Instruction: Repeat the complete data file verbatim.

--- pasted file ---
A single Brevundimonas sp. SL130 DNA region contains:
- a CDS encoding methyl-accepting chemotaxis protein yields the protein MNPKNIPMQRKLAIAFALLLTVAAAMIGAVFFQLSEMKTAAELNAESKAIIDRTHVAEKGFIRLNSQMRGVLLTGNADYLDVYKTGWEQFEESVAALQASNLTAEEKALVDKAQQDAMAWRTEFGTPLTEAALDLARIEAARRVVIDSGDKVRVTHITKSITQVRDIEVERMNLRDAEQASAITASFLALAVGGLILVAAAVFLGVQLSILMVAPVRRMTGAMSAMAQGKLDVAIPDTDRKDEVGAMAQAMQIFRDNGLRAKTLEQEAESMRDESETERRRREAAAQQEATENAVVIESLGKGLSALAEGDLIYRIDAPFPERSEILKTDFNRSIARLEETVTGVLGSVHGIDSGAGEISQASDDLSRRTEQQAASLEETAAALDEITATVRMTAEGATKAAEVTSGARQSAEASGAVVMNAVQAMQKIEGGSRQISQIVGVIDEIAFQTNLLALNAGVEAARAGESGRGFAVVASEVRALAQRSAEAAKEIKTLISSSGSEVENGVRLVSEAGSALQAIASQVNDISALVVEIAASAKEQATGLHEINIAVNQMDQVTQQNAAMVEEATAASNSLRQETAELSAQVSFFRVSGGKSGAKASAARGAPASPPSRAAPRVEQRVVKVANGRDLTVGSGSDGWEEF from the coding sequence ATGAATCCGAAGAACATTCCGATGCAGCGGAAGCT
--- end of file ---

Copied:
A single Brevundimonas sp. SL130 DNA region contains:
- a CDS encoding methyl-accepting chemotaxis protein yields the protein MNPKNIPMQRKLAIAFALLLTVAAAMIGAVFFQLSEMKTAAELNAESKAIIDRTHVAEKGFIRLNSQMRGVLLTGNADYLDVYKTGWEQFEESVAALQASNLTAEEKALVDKAQQDAMAWRTEFGTPLTEAALDLARIEAARRVVIDSGDKVRVTHITKSITQVRDIEVERMNLRDAEQASAITASFLALAVGGLILVAAAVFLGVQLSILMVAPVRRMTGAMSAMAQGKLDVAIPDTDRKDEVGAMAQAMQIFRDNGLRAKTLEQEAESMRDESETERRRREAAAQQEATENAVVIESLGKGLSALAEGDLIYRIDAPFPERSEILKTDFNRSIARLEETVTGVLGSVHGIDSGAGEISQASDDLSRRTEQQAASLEETAAALDEITATVRMTAEGATKAAEVTSGARQSAEASGAVVMNAVQAMQKIEGGSRQISQIVGVIDEIAFQTNLLALNAGVEAARAGESGRGFAVVASEVRALAQRSAEAAKEIKTLISSSGSEVENGVRLVSEAGSALQAIASQVNDISALVVEIAASAKEQATGLHEINIAVNQMDQVTQQNAAMVEEATAASNSLRQETAELSAQVSFFRVSGGKSGAKASAARGAPASPPSRAAPRVEQRVVKVANGRDLTVGSGSDGWEEF from the coding sequence ATGAATCCGAAGAACATTCCGATGCAGCGGAAGCT